Life is not a template and neither is mine. Like several who have worked as journalists, I am a generalist in my over two decade experience across print, global news wires and dotcom firms. But there has been one underlying theme in each phase; life gave me the chance to observe and tell a story -- from early days tracking a securities scam to terror attacks and some of India's most significant court trials. Besides writing, I have jumped fences to become an entrepreneur, as an investment advisor -- and also taught the finer aspects of business journalism to young minds. At Forbes India, I also keep an eye on some of its proprietary specials like the Rich list, GenNext and Celebrity lists. An alumnus of Xavier Institute of Communications and H.R College of Commerce and Economics in Mumbai, I have worked for organisations such as Agence France-Presse, Business Standard, The Financial Express and The Times of India prior to this.
India’s economic growth is likely to overtake China from 2016 onwards, says the Goldman Sachs’ chief India economist Tushar Poddar. The investment bank forecasts India’s GDP (gross domestic produce) to grow by 6.8 percent in calendar year 2016 (compared to 6.7 percent for China), and touch 7.0 percent in 2017 (China 6.5 percent), the latest data released by the global investment bank showed.
Besides Goldman Sachs, several other investment banks such as Citigroup and Morgan Stanley have also forecast a bullish trend for India’s markets and economy in the coming months.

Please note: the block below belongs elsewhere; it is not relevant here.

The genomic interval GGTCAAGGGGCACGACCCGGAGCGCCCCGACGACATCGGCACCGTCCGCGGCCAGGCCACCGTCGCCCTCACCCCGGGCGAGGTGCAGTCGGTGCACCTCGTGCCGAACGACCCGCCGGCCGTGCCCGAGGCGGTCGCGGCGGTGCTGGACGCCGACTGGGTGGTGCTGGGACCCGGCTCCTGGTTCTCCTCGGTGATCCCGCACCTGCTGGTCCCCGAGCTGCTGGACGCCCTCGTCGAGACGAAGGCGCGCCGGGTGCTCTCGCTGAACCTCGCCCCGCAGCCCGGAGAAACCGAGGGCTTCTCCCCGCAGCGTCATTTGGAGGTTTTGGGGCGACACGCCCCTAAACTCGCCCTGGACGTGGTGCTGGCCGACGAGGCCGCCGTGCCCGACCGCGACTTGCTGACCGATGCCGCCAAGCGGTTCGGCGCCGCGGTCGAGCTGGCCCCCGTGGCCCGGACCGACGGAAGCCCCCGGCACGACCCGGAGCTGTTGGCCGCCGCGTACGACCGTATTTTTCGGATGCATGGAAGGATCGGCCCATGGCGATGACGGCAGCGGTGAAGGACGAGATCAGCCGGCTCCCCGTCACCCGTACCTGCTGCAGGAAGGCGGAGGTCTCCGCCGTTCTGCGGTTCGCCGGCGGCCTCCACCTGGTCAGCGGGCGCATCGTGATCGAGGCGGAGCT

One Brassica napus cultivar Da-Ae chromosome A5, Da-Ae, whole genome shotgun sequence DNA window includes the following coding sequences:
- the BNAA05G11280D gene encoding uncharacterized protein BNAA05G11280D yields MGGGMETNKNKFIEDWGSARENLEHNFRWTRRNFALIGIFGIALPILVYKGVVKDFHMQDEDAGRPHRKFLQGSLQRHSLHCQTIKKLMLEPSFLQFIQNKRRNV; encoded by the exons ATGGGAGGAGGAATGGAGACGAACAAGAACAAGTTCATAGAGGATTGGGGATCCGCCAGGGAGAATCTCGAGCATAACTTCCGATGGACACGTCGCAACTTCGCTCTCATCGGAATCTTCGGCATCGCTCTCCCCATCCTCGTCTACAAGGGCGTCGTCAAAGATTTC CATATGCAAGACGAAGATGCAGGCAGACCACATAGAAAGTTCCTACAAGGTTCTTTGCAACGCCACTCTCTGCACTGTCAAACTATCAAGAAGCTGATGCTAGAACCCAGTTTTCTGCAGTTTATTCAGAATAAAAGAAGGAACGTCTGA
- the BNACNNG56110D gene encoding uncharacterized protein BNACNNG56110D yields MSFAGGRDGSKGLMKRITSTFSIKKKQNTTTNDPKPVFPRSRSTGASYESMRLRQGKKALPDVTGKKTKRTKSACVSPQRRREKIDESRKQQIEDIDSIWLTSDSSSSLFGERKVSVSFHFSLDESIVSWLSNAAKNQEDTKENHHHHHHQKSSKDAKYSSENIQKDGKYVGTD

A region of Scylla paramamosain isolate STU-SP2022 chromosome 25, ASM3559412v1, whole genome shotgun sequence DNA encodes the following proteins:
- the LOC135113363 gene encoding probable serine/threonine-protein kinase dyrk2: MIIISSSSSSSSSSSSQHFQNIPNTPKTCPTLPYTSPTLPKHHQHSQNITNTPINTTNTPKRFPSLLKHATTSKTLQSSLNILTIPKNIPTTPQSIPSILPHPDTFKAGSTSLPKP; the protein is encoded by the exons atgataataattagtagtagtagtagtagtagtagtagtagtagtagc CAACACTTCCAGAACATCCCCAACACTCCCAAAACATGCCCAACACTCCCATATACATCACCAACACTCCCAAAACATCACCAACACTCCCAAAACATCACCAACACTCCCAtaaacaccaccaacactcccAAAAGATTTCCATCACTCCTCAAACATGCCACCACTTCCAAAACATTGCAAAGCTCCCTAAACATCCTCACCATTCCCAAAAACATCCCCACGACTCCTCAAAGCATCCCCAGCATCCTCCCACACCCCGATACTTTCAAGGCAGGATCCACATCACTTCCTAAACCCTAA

Goldman Sachs India says recovery for the country would be led by a range of factors including easing of liquidity and rising foreign direct investments. A fall in fiscal and current account deficits and a kick-start to structural reforms from the Narendra Modi-led government will further boost the growth.
China’s breakneck pace of growth in recent years has started to sputter due to a cooling in domestic demand and investment, besides rising costs which have all impacted manufacturing activity.
“We expect a pick-up in [India] growth led by investment demand,” Poddar said. The bank forecasts India to grow by 6.3 percent in calendar year 2015. India grew by just 4.7 percent in the twelve months to March 2014.
The economist said there was a higher likelihood of structural reforms starting in the energy, infrastructure, technology and manufacturing sectors next year, while reforms to sectors like labour and agriculture could take longer, possibly over 2-3 years. Poddar also said the balance sheets of Indian companies and banks, which showed stressed assets, were likely to improve in coming years as macro-economic conditions improve.
Poddar, like several other economists, expects India’s central bank to start cutting interest rates in the first half of 2015. He is betting for a 50 basis points cut in rates through two policy meetings. The rupee is likely to remain flat at around 63 to the dollar, he said.
Goldman Sachs India expects a strong pick up in FDI in coming years, from $27 billion in fiscal 2014 to $36 billion in fiscal 2015. Most of this investment would come from countries like China and Japan, Poddar said.